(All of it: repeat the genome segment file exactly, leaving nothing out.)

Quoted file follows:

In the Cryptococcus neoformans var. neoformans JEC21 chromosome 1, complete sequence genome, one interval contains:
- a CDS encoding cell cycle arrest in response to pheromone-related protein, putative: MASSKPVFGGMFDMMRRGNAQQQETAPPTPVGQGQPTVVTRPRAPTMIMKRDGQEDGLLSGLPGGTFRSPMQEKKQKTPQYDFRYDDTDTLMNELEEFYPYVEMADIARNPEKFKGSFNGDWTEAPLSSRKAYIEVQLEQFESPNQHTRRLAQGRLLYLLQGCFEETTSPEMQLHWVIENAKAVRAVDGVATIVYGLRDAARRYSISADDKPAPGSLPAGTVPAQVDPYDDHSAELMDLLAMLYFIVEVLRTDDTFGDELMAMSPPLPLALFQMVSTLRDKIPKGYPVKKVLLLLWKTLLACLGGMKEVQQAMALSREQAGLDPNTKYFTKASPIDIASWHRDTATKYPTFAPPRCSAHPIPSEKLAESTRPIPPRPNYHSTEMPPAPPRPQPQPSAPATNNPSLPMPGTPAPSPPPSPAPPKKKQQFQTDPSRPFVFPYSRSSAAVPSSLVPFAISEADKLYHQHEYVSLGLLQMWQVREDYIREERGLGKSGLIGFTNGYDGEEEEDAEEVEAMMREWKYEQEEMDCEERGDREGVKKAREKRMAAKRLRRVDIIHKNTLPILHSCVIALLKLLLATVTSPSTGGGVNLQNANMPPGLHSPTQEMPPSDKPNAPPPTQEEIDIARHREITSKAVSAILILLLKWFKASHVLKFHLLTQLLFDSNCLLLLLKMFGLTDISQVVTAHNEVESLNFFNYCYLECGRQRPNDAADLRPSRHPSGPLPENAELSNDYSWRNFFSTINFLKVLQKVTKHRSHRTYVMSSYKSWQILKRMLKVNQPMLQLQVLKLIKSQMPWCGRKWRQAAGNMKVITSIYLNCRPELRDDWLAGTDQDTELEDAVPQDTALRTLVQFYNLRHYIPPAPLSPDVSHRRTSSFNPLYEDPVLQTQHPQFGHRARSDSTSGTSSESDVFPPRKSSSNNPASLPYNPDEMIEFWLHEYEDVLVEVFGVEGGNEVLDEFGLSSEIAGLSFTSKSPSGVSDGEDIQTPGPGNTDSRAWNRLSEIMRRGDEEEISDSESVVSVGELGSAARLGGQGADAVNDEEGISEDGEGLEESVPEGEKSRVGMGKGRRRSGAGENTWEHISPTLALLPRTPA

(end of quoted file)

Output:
In the Cryptococcus neoformans var. neoformans JEC21 chromosome 1, complete sequence genome, one interval contains:
- a CDS encoding cell cycle arrest in response to pheromone-related protein, putative: MASSKPVFGGMFDMMRRGNAQQQETAPPTPVGQGQPTVVTRPRAPTMIMKRDGQEDGLLSGLPGGTFRSPMQEKKQKTPQYDFRYDDTDTLMNELEEFYPYVEMADIARNPEKFKGSFNGDWTEAPLSSRKAYIEVQLEQFESPNQHTRRLAQGRLLYLLQGCFEETTSPEMQLHWVIENAKAVRAVDGVATIVYGLRDAARRYSISADDKPAPGSLPAGTVPAQVDPYDDHSAELMDLLAMLYFIVEVLRTDDTFGDELMAMSPPLPLALFQMVSTLRDKIPKGYPVKKVLLLLWKTLLACLGGMKEVQQAMALSREQAGLDPNTKYFTKASPIDIASWHRDTATKYPTFAPPRCSAHPIPSEKLAESTRPIPPRPNYHSTEMPPAPPRPQPQPSAPATNNPSLPMPGTPAPSPPPSPAPPKKKQQFQTDPSRPFVFPYSRSSAAVPSSLVPFAISEADKLYHQHEYVSLGLLQMWQVREDYIREERGLGKSGLIGFTNGYDGEEEEDAEEVEAMMREWKYEQEEMDCEERGDREGVKKAREKRMAAKRLRRVDIIHKNTLPILHSCVIALLKLLLATVTSPSTGGGVNLQNANMPPGLHSPTQEMPPSDKPNAPPPTQEEIDIARHREITSKAVSAILILLLKWFKASHVLKFHLLTQLLFDSNCLLLLLKMFGLTDISQVVTAHNEVESLNFFNYCYLECGRQRPNDAADLRPSRHPSGPLPENAELSNDYSWRNFFSTINFLKVLQKVTKHRSHRTYVMSSYKSWQILKRMLKVNQPMLQLQVLKLIKSQMPWCGRKWRQAAGNMKVITSIYLNCRPELRDDWLAGTDQDTELEDAVPQDTALRTLVQFYNLRHYIPPAPLSPDVSHRRTSSFNPLYEDPVLQTQHPQFGHRARSDSTSGTSSESDVFPPRKSSSNNPASLPYNPDEMIEFWLHEYEDVLVEVFGVEGGNEVLDEFGLSSEIAGLSFTSKSPSGVSDGEDIQTPGPGNTDSRAWNRLSEIMRRGDEEEISDSESVVSVGELGSAARLGGQGADAVNDEEGISEDGEGLEESVPEGEKSRVGMGKGRRRSGAGENTWEHISPTLALLPRTPA